Monday, October 1, 2012
MAKING THE PUBLIC SECTOR INNOVATIVE AND COST EFFECTIVE
Yet, focusing simply on saving money in public services is alone not sufficient as it simply fails to take into account the overriding problem with much of the public sector in the UK, namely that it is not only inefficient but is generally unwilling to participate in any meaningful innovation. As a result, the public sector is caricatured as being risk-averse, unentrepreneurial and focused more on managing processes than outcomes.
And yet according to the Kennedy School of Government at Harvard University, there are plenty of examples of the public sector adopting a more enterprising approach to delivering services. Last week, its Ash Centre for Democratic Governance and Innovation recognised 111 innovative government initiatives under the Bright Ideas initiative.
Taking examples from all levels of government - from school districts to the US Government itself - it recognised public innovation in a wide range of areas including rural regeneration, environmental problems and, topically, the academic achievement of students.
In crime, a bright idea from Baltimore collects and analyses data to determine hot spots in high crime and traffic incidents to deploy high visibility officers in those areas and curb future crime. Similarly, Pennsylvania uses new technology to analyse data and identify non-custodial parents not likely to pay child support and offer them increased support. In dealing with the legacy of the economic downturn, several public bodies have developed new approaches that are making a real difference to the regeneration of their local areas.
In New Orleans, the Mayor’s office has developed a tool that measures and tracks the city’s performance towards reducing the number of decaying and abandoned properties whilst a Michigan initiative known as Project Green House recycles upwards of 95 percent of abandoned home building materials. The City of Newtown in North Carolina has developed a free, outdoor Wi-Fi network to attract more customers to the downtown business district, city facilities, and parks whilst the e2 Business Programme in Salt Lake City provides local businesses with the knowledge and support necessary to implement sustainable business models.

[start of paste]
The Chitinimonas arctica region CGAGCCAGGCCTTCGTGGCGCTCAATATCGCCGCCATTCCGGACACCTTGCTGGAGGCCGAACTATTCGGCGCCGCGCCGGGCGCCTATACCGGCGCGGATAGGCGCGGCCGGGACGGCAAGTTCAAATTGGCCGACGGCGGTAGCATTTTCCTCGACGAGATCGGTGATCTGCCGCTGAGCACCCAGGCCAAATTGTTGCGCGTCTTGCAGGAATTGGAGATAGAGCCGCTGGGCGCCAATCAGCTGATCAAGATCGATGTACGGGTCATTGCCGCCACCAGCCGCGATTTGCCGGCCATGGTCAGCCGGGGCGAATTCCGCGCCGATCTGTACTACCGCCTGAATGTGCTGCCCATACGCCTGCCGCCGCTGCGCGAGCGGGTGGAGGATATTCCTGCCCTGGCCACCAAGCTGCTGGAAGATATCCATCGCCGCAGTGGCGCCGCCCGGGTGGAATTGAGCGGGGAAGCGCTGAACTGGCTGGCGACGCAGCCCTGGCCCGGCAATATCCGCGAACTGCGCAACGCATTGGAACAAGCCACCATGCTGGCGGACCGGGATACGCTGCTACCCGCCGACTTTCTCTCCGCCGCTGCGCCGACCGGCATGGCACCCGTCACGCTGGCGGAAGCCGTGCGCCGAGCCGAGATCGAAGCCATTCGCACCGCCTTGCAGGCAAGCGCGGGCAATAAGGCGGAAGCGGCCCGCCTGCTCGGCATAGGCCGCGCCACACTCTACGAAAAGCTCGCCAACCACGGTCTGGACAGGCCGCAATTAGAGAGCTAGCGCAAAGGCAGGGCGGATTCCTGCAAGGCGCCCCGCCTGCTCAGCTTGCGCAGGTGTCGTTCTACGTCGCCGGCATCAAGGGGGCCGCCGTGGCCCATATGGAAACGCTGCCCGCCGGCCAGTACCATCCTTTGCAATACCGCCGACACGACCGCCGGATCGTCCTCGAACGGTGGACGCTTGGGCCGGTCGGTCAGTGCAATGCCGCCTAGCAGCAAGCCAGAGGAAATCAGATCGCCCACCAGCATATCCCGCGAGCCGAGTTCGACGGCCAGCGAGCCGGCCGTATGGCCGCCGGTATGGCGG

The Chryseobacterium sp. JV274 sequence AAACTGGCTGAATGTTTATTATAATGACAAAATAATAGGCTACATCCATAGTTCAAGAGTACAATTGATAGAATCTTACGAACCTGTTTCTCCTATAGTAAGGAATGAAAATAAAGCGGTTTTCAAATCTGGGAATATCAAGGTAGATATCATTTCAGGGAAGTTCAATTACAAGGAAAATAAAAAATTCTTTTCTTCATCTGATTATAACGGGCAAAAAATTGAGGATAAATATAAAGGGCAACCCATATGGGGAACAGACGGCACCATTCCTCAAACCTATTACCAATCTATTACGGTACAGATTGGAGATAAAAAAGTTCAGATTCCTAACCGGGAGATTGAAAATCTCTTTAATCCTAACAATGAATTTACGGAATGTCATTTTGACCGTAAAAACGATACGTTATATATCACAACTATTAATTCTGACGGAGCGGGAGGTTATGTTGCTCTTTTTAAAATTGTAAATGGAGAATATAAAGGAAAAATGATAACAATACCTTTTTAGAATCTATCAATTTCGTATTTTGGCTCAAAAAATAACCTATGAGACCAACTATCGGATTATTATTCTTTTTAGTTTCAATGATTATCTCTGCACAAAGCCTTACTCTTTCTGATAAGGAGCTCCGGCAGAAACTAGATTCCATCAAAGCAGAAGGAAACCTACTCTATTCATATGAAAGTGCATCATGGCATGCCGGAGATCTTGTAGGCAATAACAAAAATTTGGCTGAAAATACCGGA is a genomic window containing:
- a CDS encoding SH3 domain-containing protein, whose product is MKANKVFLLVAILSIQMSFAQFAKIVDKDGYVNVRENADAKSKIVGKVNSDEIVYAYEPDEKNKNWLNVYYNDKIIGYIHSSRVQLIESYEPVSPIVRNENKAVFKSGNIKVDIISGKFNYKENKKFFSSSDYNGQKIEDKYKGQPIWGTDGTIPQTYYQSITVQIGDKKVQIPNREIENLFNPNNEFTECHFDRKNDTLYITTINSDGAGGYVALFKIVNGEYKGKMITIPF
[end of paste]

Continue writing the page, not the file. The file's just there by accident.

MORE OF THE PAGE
There are also several projects that focus on reinvigorating school curricula and encouraging interest in science and mathematics. For example, NASA’s Explorer Schools provides teachers with interactive lesson plans and classroom activities around mathematics, science, technology, and engineering. Ohio’s Science and Math Moving On program provides its seventeen school districts with the latest in 21st century, high-technology learning tools to invigorate traditional lesson plans and enhance learning among students.
With regard to environmental protection and conservation, the MassGrown and Fresher initiative in Massachusetts connects consumers to local agriculture, whilst Hawaii’s Maui Nui Seabird Colony Champions engages the local community in the protection of endangered seabird colonies.
And there are many more examples of how the public sector in America, through its ingenuity and inventiveness, is making a real difference to local communities. In fact, what really hits home when you read through the list of projects is the clear evidence that direct intervention from all levels of government does not require endless resources and large budgets.
Most important of all, the innovations recognised by the 2012 Bright Idea list demonstrates that there can be a reduction in the size of the public sector whilst serving citizens more efficiently and effectively. Surely, it is this philosophy that should be at the heart of government in Wales where nearly two thirds of the economic output of this nation is dependent on the public sector.
Rather than complaining that higher quality in health, education and economic development can no longer be afforded, those working in the public sector should take heart from the experiences of other bodies globally to ensure that there is greater innovation within their organisations to deliver services more efficiently and effectively.
This will, inevitable, require a more entrepreneurial approach that, even with the best will in the world, is anathema to many civil servants. That has to change and if we are going to deliver the best level of public services with a reduced budget, then the Welsh Government and other public bodies need to encourage and support their own employees to come up with their own bright ideas to ensure that we have can not only have the best public sector in the World, but also the most innovative and cost-efficient.